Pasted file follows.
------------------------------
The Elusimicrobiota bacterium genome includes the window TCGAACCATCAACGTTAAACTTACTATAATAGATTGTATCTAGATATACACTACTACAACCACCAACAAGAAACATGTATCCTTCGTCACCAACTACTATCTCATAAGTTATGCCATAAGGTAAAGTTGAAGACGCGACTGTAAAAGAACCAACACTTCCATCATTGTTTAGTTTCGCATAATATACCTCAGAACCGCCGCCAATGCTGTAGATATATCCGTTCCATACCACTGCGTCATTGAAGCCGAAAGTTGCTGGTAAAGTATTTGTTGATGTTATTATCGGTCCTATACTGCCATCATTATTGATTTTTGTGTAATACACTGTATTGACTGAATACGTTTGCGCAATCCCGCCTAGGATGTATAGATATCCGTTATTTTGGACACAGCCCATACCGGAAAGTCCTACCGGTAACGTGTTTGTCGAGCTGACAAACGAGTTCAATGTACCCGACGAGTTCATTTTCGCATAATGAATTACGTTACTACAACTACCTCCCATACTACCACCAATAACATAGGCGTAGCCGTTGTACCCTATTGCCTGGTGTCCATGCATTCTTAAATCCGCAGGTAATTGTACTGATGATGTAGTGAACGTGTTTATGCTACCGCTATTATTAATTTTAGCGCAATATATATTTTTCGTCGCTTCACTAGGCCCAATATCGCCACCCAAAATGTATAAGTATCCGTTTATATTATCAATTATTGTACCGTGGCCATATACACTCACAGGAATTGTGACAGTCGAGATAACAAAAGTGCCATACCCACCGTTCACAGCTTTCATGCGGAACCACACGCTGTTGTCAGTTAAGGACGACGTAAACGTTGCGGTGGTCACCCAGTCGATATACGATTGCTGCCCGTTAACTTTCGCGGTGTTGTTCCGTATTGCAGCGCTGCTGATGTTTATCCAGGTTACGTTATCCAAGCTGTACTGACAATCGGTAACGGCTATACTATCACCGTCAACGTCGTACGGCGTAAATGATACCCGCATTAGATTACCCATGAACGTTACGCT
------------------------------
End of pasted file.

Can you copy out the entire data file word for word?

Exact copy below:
The Elusimicrobiota bacterium genome includes the window TCGAACCATCAACGTTAAACTTACTATAATAGATTGTATCTAGATATACACTACTACAACCACCAACAAGAAACATGTATCCTTCGTCACCAACTACTATCTCATAAGTTATGCCATAAGGTAAAGTTGAAGACGCGACTGTAAAAGAACCAACACTTCCATCATTGTTTAGTTTCGCATAATATACCTCAGAACCGCCGCCAATGCTGTAGATATATCCGTTCCATACCACTGCGTCATTGAAGCCGAAAGTTGCTGGTAAAGTATTTGTTGATGTTATTATCGGTCCTATACTGCCATCATTATTGATTTTTGTGTAATACACTGTATTGACTGAATACGTTTGCGCAATCCCGCCTAGGATGTATAGATATCCGTTATTTTGGACACAGCCCATACCGGAAAGTCCTACCGGTAACGTGTTTGTCGAGCTGACAAACGAGTTCAATGTACCCGACGAGTTCATTTTCGCATAATGAATTACGTTACTACAACTACCTCCCATACTACCACCAATAACATAGGCGTAGCCGTTGTACCCTATTGCCTGGTGTCCATGCATTCTTAAATCCGCAGGTAATTGTACTGATGATGTAGTGAACGTGTTTATGCTACCGCTATTATTAATTTTAGCGCAATATATATTTTTCGTCGCTTCACTAGGCCCAATATCGCCACCCAAAATGTATAAGTATCCGTTTATATTATCAATTATTGTACCGTGGCCATATACACTCACAGGAATTGTGACAGTCGAGATAACAAAAGTGCCATACCCACCGTTCACAGCTTTCATGCGGAACCACACGCTGTTGTCAGTTAAGGACGACGTAAACGTTGCGGTGGTCACCCAGTCGATATACGATTGCTGCCCGTTAACTTTCGCGGTGTTGTTCCGTATTGCAGCGCTGCTGATGTTTATCCAGGTTACGTTATCCAAGCTGTACTGACAATCGGTAACGGCTATACTATCACCGTCAACGTCGTACGGCGTAAATGATACCCGCATTAGATTACCCATGAACGTTACGCT